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Op-Ed: Medical Students Critical to Vaccine Mobilization Effort


February 4, 2021

PCOM DO students pose in their white coats. Doctoral students from the nation's medical schools could be used to help increase COVID vaccination efforts.Health professional students may be important contributors to the nation's COVID-19 vaccination efforts.


A version of this article originally appeared in The Philadelphia Citizen on February 2, 2021.

When the first effective COVID-19 vaccine was introduced last November – a monumental feat in such a short timeframe – the challenge began of implementing a nationwide mass-vaccination effort. Nearly three months in, the effort has so far been beset by logistical delays, supply shortages, and a lack of clarity around eligibility, among other issues. With herd immunity dependent on vaccinating a large majority of the population (80-90%, by some estimates), supply and distribution will clearly need to accelerate, but so, too, will the number of vaccine sites and volunteers trained to deliver those vaccines. Students from health professional schools in the Philadelphia region, across disciplines – medical, nursing, physician assistant, pharmacy, podiatry and dental – will be critical to this effort and have a unique opportunity to be leaders in this historic mobilization.

Since the early days of the pandemic, Philadelphia College of Osteopathic Medicine (PCOM) students from all three of our campuses (PCOM, PCOM Georgia and PCOM South Georgia) have been volunteering in various capacities to support their respective communities. From collecting and distributing PPE to staffing and volunteering at local testing sites, students have gained valuable experience working alongside the medical professionals they will call their colleagues after graduation. These efforts have not been limited to just PCOM students; in fact, health profession students across the country have shown incredible poise and professionalism in assisting efforts to combat this virus.

As additional vaccines have been approved, national efforts to assist in the rollout, such as Students Assist America (SAA), organized by the American Association of Colleges of Osteopathic Medicine, have positioned health profession students to be critical participants in a civilian mobilization effort not seen in generations. We are at a crucial moment in this crisis where nothing is more important than getting as many people vaccinated as possible. The students of PCOM and other area health professional schools can and should, under direct medical supervision, play a critical role in scaling up our inoculation efforts to provide a vaccine to all who want one.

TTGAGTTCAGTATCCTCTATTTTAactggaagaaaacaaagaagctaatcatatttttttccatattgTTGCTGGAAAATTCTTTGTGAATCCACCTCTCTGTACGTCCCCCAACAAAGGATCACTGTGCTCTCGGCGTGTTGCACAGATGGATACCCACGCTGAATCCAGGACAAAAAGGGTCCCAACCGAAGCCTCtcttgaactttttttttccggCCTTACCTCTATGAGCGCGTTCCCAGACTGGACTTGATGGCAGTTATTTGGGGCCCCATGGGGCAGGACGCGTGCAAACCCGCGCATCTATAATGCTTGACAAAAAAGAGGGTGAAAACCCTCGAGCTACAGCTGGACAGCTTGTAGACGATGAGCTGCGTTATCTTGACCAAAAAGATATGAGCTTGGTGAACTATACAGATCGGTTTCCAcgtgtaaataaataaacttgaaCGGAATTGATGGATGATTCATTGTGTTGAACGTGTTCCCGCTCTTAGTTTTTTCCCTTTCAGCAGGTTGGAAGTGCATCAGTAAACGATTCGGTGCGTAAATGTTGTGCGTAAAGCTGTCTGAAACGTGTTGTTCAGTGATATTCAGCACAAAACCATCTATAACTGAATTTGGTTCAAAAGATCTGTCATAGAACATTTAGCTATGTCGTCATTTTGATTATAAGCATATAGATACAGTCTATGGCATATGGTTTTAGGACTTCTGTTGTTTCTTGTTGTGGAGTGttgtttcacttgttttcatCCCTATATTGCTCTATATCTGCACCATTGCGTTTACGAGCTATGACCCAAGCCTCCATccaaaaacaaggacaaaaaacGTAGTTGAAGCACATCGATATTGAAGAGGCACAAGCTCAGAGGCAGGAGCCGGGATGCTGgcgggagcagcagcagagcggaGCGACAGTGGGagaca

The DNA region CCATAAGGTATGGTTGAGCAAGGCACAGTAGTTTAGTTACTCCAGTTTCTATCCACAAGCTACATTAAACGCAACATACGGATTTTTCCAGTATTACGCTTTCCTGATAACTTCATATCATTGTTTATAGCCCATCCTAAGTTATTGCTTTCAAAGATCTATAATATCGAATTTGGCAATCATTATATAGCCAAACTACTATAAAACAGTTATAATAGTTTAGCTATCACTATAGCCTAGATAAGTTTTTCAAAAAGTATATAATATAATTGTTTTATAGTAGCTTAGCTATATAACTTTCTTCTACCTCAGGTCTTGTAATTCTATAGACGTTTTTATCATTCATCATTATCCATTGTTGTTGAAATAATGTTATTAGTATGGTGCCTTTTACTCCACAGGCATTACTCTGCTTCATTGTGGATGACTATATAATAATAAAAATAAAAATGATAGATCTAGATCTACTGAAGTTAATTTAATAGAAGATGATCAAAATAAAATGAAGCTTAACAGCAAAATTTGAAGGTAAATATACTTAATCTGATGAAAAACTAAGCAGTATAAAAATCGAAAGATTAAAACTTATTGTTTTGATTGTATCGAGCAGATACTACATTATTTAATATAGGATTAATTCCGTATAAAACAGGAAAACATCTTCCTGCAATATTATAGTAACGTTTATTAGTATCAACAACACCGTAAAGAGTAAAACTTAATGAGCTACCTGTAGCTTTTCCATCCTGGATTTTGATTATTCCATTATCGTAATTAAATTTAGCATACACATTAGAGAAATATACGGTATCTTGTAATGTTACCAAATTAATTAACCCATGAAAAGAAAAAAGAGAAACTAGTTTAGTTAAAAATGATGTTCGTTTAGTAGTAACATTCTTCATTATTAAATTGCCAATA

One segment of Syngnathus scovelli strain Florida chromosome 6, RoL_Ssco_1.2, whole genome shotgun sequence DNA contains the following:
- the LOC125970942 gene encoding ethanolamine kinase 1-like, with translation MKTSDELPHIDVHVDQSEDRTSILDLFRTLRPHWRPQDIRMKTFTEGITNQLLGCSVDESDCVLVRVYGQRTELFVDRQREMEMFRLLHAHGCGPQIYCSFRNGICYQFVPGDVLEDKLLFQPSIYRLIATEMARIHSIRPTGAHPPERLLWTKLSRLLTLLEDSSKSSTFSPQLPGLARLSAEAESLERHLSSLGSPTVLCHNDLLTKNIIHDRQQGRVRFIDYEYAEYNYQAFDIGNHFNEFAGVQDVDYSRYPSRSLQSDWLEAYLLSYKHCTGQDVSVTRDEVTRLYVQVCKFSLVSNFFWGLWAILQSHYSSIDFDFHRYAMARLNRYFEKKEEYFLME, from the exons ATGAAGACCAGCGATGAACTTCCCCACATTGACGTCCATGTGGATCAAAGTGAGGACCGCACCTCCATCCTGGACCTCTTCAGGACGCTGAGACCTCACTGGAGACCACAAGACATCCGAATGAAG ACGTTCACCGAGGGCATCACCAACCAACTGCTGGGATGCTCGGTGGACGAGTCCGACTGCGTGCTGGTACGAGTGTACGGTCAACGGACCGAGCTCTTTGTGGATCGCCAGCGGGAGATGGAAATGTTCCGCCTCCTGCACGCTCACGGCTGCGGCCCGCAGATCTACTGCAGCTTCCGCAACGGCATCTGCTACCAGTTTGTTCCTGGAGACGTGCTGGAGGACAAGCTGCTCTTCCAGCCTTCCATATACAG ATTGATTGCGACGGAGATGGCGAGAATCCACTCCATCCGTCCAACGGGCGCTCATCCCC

It is incumbent upon us as medical professionals to utilize the skills and training we have developed to help push us through this challenging period in our history. To be sure, the COVID-19 vaccine provides a renewed sense of hope that this crisis will soon be behind us, but now is the time to prepare for the road ahead. Health profession students are uniquely positioned in this moment to contribute to the nationwide vaccination effort while simultaneously gaining the hands-on experience they will bring as medical providers in their communities.

As a physician, I am incredibly proud of the progress my colleagues on the frontlines have made and continue to make. As a person, I am humbled by the humanity and grace they have shown under the strain of this tremendous pressure. With the support of the budding medical professionals trained at PCOM and other area health professional schools, I am confident that, together, we will see our way through this.

Jay S. Feldstein, DO ‘81, is President and CEO of Philadelphia College of Osteopathic Medicine, overseeing business and affairs of the College and its three locations.

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  • About Philadelphia College of Osteopathic Medicine

    Founded in 1899, Philadelphia College of Osteopathic Medicine (PCOM) has trained thousands of highly competent, caring physicians, health practitioners and behavioral scientists who practice a “whole person” approach to care—treating people, not just symptoms. PCOM operates three campuses (PCOM, PCOM Georgia and PCOM South Georgia) and offers doctoral degrees in clinical psychology, osteopathic medicine, pharmacy, physical therapy and school psychology, and graduate degrees in biomedical sciences, forensic medicine, mental health counseling, organizational development and leadership, physician assistant studies, school psychology, and public health management and administration. PCOM students learn the importance of health promotion, research, education and service to the community. Through its community-based Healthcare Centers, PCOM provides care to medically underserved populations. For more information, visit pcom.edu or call 215-871-6100.

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    Associate Director, News and Media Relations
    Email: danielmc1@pcom.edu
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